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‘This is a tragedy for our entire team’ — Alaska airman killed in armed confrontation with police
An Alaska-based airman died on Thursday after local police shot him for brandishing a shotgun in front of them. The airman, 26-year-old Tech Sgt. Gage Southard, was assigned to 673rd Communications Squadron at Joint Base Elmendorf-Richardson, base officials said in a statement sent to Task & Purpose.
"The loss of Tech. Sgt. Southard is devastating," said Col. Patricia Csànk, Joint Base Commander. "My deepest condolences and prayers are with Tech. Sgt. Southard's wife and family, and his fellow Airmen. This is a tragedy for our entire team."
According to a dispatch from the Alaska State Police, state troopers responded to a domestic disturbance report at a house in Palmer, Alaska at about 2:30 a.m. on Thursday. When troopers got there, a woman with what appeared to be non-life threatening injuries and two children left the house, the dispatch said. The woman told police that Southard was in the garage armed with a shotgun.
Soon after that, Southard drove out of the garage and out of the neighborhood in a Dodge Journey SUV, the dispatch said. Police officers from Wasilla attempted to stop Southard on the Palmer Wasilla Highway, but he drove into a ditch and soon got out of the SUV "brandishing a shotgun," the dispatch said.
Police shot Southard at around 2:50 a.m., according to the dispatch. Despite efforts by first responders to save him, Southard died shortly afterwards at a local hospital. The incident is under investigation by the Alaska State Troopers' General Investigative Unit.
Southard's neighbor said the airman was a very polite man, according to the local news station, KTUU.
"It doesn't make any sense," the anonymous neighbor was reported as saying. "He was always very aware and respectful to his neighbors. He was a gentleman."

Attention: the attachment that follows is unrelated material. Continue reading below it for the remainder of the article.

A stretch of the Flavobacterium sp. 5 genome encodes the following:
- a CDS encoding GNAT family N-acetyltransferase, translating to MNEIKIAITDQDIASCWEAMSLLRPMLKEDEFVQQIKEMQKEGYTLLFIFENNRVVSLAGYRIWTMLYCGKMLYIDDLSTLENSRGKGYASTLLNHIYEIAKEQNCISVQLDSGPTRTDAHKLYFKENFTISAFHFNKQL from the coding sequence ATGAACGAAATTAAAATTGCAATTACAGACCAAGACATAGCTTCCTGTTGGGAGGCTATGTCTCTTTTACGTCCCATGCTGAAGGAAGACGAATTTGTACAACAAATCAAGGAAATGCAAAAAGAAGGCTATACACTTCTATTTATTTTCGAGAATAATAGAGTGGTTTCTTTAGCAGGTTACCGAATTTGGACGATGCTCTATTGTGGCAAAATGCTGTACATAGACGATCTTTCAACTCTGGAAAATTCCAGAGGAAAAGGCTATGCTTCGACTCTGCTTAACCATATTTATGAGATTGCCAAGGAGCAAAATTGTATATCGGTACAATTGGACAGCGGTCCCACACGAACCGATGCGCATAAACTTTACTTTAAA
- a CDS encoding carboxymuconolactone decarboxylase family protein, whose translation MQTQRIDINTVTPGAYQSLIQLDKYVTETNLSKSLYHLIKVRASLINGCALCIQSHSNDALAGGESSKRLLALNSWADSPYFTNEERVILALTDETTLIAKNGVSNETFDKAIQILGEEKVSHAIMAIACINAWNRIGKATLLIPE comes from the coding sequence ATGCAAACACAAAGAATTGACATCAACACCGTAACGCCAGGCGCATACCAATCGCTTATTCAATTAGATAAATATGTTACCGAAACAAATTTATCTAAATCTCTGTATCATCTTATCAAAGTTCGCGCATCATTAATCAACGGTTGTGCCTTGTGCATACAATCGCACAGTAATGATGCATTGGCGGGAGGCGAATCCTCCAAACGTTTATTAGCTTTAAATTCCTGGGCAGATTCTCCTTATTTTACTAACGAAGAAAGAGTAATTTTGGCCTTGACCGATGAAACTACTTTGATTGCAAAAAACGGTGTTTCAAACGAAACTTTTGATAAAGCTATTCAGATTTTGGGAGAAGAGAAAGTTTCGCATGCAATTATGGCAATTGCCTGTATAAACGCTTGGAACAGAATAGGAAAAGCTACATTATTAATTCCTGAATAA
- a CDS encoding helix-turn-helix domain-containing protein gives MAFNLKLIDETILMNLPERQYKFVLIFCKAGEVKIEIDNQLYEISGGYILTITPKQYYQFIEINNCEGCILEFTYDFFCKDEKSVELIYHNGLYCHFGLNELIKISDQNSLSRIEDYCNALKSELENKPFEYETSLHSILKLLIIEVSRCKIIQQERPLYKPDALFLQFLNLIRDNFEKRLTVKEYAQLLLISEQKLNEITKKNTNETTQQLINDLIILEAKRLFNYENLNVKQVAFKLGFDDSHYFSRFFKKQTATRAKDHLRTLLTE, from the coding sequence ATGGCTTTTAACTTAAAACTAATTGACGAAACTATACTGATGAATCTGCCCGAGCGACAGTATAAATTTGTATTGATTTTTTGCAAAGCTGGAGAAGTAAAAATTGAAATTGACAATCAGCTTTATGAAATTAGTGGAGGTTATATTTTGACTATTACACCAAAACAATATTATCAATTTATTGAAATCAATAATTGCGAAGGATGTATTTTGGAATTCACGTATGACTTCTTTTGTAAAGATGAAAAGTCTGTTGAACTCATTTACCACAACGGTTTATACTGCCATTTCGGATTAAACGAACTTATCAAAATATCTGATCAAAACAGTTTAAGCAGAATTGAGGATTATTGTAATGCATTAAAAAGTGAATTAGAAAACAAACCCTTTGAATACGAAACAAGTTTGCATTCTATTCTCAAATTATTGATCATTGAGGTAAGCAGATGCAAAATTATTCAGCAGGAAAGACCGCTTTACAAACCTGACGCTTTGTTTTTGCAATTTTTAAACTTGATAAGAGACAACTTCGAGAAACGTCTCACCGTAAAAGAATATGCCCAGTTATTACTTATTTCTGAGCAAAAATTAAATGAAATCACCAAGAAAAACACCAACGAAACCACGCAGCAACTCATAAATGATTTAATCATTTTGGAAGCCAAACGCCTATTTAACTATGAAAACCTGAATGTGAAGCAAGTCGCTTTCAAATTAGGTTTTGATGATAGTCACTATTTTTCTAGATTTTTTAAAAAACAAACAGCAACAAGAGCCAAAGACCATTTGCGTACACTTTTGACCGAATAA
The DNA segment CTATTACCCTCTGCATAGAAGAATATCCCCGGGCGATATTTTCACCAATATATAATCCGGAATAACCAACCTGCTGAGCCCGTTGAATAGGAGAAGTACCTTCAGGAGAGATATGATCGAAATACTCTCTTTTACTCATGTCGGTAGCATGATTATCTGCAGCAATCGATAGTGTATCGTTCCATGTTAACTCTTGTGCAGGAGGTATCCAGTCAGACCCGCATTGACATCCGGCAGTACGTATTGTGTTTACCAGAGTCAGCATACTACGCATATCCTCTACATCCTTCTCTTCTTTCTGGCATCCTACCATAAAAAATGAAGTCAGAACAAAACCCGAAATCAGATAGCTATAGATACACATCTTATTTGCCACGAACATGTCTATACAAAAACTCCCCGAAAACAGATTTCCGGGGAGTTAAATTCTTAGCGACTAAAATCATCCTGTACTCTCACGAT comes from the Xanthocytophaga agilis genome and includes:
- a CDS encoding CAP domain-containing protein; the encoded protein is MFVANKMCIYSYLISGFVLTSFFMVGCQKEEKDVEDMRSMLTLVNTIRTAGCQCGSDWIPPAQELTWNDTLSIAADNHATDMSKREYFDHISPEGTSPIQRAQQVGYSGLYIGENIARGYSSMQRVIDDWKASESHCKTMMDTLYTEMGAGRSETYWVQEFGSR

Though the Army has yet to actually set an official recruiting goal for this year, leaders are confident they're going to bring in more soldiers than last year.
Maj. Gen. Frank Muth, head of Army Recruiting Command, told reporters on Wednesday that the Army was currently 2,226 contracts ahead of where it was in 2019.
"I will just tell you that this time last year we were in the red, and now we're in the green which is — the momentum's there and we see it continuing throughout the end of the year," Muth said, adding that the service hit recruiting numbers in February that haven't been hit during that month since 2014.
KABUL/WASHINGTON/PESHAWAR, Pakistan (Reuters) - The United States and the Taliban will sign an agreement on Feb. 29 at the end of a week long period of violence reduction in Afghanistan, U.S. Secretary of State Mike Pompeo and the Taliban said on Friday.
Active-duty service members, Reservists and National Guard members often serve side-by-side performing highly skilled and dangerous jobs, such as parachuting, explosives demolition and flight deck operations.
Reservists and Guard members are required to undergo the same training as specialized active-duty troops, and they face the same risks. Yet the extra incentive pay they receive for their work — called hazardous duty incentive pay — is merely a fraction of what their active-duty counterparts receive for performing the same job.
A bipartisan group of lawmakers, led by U.S. Rep. Andy Kim, D-3 of Moorestown, are partnering on legislation to correct the inequity. Known as the Guard and Reserve Hazard Duty Pay Equity Act, the bill seeks to standardize payment of hazardous duty incentive pay for all members of the armed services, including Reserve and National Guard components.
Another Marine was hit with jail time and a bad-conduct discharge in connection with a slew of arrests made last summer over suspicions that members of a California-based infantry battalion were transporting people who'd crossed into the U.S. illegally.
Some Fort Bragg paratroopers who left for the Middle East on a no-notice deployment last month came home Thursday.
About 3,500 soldiers with the 82nd Airborne Division's 1st Brigade Combat Team were sent to Kuwait beginning Jan. 1 as tensions were rising in the region. The first soldiers were in the air within 18 hours of being told to go.